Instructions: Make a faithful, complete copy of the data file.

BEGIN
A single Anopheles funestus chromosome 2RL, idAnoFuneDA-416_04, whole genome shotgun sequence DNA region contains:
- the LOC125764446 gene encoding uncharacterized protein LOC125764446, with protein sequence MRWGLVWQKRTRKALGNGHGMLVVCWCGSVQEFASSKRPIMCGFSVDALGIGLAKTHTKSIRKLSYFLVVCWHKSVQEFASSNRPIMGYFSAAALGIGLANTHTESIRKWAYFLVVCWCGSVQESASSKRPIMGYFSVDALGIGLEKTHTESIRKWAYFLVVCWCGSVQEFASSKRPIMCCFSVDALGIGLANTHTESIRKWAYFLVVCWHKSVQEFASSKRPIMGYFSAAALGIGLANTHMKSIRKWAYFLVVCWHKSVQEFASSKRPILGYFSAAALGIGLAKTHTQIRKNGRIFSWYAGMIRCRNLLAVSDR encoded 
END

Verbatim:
A single Anopheles funestus chromosome 2RL, idAnoFuneDA-416_04, whole genome shotgun sequence DNA region contains:
- the LOC125764446 gene encoding uncharacterized protein LOC125764446, with protein sequence MRWGLVWQKRTRKALGNGHGMLVVCWCGSVQEFASSKRPIMCGFSVDALGIGLAKTHTKSIRKLSYFLVVCWHKSVQEFASSNRPIMGYFSAAALGIGLANTHTESIRKWAYFLVVCWCGSVQESASSKRPIMGYFSVDALGIGLEKTHTESIRKWAYFLVVCWCGSVQEFASSKRPIMCCFSVDALGIGLANTHTESIRKWAYFLVVCWHKSVQEFASSKRPIMGYFSAAALGIGLANTHMKSIRKWAYFLVVCWHKSVQEFASSKRPILGYFSAAALGIGLAKTHTQIRKNGRIFSWYAGMIRCRNLLAVSDR encoded 